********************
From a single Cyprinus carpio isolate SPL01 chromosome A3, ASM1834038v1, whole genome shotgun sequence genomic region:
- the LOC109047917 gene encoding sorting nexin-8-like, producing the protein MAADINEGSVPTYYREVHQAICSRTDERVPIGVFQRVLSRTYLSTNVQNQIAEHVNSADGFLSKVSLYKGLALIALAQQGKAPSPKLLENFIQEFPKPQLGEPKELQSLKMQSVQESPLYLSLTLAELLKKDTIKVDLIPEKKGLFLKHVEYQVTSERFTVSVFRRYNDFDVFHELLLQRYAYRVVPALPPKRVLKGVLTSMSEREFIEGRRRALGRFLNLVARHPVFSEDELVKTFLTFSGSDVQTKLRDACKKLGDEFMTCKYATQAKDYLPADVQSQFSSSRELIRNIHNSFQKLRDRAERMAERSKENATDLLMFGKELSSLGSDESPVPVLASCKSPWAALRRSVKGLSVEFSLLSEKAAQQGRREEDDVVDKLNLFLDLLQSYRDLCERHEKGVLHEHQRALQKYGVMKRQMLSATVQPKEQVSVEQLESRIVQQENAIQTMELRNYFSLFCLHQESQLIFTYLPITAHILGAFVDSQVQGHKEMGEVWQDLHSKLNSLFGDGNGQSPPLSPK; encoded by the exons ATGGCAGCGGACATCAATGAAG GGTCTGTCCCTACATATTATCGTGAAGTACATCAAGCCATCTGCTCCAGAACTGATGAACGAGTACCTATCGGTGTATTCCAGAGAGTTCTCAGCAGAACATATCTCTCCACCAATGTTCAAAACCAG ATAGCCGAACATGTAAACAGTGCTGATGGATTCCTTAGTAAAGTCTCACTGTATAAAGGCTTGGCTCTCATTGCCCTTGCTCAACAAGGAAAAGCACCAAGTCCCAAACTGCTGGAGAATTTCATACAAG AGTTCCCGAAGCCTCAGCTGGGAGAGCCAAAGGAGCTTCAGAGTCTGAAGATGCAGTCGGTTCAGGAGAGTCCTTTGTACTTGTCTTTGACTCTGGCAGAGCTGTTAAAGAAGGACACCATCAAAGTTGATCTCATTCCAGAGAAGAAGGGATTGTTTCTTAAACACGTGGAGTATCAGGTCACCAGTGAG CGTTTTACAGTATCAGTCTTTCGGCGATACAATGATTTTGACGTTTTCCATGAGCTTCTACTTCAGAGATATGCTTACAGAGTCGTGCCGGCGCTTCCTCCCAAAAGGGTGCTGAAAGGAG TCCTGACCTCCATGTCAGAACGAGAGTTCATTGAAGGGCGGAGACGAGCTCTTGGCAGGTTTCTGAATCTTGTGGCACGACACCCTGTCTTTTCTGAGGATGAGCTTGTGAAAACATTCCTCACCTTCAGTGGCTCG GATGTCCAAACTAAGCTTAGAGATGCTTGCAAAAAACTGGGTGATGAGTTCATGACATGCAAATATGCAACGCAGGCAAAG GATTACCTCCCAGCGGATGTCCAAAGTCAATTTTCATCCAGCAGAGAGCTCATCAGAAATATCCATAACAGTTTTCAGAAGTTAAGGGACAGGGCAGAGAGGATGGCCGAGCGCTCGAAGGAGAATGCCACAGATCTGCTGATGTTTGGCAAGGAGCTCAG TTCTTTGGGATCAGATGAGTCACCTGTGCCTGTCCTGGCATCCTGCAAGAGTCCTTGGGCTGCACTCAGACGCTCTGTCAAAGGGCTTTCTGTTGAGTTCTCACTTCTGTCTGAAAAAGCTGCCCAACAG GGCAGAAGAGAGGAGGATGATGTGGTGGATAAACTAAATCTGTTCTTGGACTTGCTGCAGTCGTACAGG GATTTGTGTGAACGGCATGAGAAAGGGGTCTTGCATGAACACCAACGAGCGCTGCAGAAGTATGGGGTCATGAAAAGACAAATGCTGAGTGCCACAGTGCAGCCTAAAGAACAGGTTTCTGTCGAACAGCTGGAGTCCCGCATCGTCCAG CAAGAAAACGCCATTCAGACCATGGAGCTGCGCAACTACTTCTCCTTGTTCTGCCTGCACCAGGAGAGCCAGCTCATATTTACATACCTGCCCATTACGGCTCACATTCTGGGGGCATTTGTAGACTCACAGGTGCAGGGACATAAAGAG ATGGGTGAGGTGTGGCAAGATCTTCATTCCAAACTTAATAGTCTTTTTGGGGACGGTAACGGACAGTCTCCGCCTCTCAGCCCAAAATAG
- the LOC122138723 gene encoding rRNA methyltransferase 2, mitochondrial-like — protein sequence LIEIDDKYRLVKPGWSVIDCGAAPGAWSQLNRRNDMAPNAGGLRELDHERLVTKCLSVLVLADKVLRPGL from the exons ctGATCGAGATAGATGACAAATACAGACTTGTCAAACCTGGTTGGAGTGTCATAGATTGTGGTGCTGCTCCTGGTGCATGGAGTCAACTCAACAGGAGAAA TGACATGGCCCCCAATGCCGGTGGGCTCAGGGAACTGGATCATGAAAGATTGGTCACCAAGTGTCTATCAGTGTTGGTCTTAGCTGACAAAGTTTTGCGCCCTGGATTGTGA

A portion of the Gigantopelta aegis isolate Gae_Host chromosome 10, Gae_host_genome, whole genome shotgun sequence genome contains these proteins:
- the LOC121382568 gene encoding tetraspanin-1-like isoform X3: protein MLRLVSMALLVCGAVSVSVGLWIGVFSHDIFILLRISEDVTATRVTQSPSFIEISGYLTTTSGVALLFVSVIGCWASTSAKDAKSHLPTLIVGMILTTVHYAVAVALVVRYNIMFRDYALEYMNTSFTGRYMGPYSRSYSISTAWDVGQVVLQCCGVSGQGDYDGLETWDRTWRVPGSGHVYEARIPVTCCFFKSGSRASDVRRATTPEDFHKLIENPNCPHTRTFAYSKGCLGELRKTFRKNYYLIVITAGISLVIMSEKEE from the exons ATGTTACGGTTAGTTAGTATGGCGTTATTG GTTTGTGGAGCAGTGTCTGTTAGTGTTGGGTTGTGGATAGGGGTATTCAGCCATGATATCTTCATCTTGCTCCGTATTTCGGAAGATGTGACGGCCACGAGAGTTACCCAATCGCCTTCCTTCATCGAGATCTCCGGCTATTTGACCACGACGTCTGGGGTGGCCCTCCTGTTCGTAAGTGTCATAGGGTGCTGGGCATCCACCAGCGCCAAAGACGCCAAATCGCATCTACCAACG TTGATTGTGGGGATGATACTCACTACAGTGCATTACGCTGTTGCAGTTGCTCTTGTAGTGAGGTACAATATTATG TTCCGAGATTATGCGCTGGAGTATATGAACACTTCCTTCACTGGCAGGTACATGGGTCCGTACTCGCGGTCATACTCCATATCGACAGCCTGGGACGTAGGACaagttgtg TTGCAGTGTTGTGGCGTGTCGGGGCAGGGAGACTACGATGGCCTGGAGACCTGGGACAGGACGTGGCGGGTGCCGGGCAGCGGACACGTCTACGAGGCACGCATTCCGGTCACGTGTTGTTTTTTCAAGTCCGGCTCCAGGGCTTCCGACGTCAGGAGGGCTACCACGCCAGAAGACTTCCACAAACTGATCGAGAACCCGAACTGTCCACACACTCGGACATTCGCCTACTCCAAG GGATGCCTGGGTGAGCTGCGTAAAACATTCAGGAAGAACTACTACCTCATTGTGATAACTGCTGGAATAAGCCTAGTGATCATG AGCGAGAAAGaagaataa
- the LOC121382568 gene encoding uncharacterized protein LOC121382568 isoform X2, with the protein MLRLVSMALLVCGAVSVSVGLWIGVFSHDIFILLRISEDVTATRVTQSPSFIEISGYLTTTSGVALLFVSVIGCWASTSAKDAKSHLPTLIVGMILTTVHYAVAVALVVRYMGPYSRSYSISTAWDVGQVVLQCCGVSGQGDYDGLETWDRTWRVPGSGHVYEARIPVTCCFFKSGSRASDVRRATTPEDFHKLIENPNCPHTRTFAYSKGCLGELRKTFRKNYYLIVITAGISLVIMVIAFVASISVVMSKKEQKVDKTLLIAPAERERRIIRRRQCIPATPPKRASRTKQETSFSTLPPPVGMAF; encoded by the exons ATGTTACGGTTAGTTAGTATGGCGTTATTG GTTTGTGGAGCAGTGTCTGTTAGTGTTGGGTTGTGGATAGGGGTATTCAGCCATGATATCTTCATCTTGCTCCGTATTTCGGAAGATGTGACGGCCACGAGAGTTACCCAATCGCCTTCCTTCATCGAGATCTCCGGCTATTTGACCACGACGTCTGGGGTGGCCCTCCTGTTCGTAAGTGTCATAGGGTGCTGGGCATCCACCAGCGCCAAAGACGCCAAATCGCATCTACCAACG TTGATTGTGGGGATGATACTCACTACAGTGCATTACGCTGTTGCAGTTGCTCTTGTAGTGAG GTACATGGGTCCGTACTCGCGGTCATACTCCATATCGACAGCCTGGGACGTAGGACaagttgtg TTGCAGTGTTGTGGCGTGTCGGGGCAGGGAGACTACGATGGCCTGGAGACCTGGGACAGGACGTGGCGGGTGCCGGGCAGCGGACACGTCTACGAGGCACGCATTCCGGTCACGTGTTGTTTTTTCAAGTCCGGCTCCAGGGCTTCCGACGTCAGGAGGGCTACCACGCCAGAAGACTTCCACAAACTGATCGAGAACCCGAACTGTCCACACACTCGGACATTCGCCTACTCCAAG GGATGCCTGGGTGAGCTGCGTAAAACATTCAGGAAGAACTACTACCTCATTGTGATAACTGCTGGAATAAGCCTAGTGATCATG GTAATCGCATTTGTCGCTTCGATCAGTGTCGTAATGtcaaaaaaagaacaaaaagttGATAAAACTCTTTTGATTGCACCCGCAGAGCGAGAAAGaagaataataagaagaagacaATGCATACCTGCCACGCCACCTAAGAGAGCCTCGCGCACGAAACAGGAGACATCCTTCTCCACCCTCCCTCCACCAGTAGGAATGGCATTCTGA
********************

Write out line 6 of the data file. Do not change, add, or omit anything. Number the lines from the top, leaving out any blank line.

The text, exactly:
- the LOC121382568 gene encoding uncharacterized protein LOC121382568 isoform X2, with the protein MLRLVSMALLVCGAVSVSVGLWIGVFSHDIFILLRISEDVTATRVTQSPSFIEISGYLTTTSGVALLFVSVIGCWASTSAKDAKSHLPTLIVGMILTTVHYAVAVALVVRYMGPYSRSYSISTAWDVGQVVLQCCGVSGQGDYDGLETWDRTWRVPGSGHVYEARIPVTCCFFKSGSRASDVRRATTPEDFHKLIENPNCPHTRTFAYSKGCLGELRKTFRKNYYLIVITAGISLVIMVIAFVASISVVMSKKEQKVDKTLLIAPAERERRIIRRRQCIPATPPKRASRTKQETSFSTLPPPVGMAF; encoded by the exons ATGTTACGGTTAGTTAGTATGGCGTTATTG GTTTGTGGAGCAGTGTCTGTTAGTGTTGGGTTGTGGATAGGGGTATTCAGCCATGATATCTTCATCTTGCTCCGTATTTCGGAAGATGTGACGGCCACGAGAGTTACCCAATCGCCTTCCTTCATCGAGATCTCCGGCTATTTGACCACGACGTCTGGGGTGGCCCTCCTGTTCGTAAGTGTCATAGGGTGCTGGGCATCCACCAGCGCCAAAGACGCCAAATCGCATCTACCAACG TTGATTGTGGGGATGATACTCACTACAGTGCATTACGCTGTTGCAGTTGCTCTTGTAGTGAG GTACATGGGTCCGTACTCGCGGTCATACTCCATATCGACAGCCTGGGACGTAGGACaagttgtg TTGCAGTGTTGTGGCGTGTCGGGGCAGGGAGACTACGATGGCCTGGAGACCTGGGACAGGACGTGGCGGGTGCCGGGCAGCGGACACGTCTACGAGGCACGCATTCCGGTCACGTGTTGTTTTTTCAAGTCCGGCTCCAGGGCTTCCGACGTCAGGAGGGCTACCACGCCAGAAGACTTCCACAAACTGATCGAGAACCCGAACTGTCCACACACTCGGACATTCGCCTACTCCAAG GGATGCCTGGGTGAGCTGCGTAAAACATTCAGGAAGAACTACTACCTCATTGTGATAACTGCTGGAATAAGCCTAGTGATCATG GTAATCGCATTTGTCGCTTCGATCAGTGTCGTAATGtcaaaaaaagaacaaaaagttGATAAAACTCTTTTGATTGCACCCGCAGAGCGAGAAAGaagaataataagaagaagacaATGCATACCTGCCACGCCACCTAAGAGAGCCTCGCGCACGAAACAGGAGACATCCTTCTCCACCCTCCCTCCACCAGTAGGAATGGCATTCTGA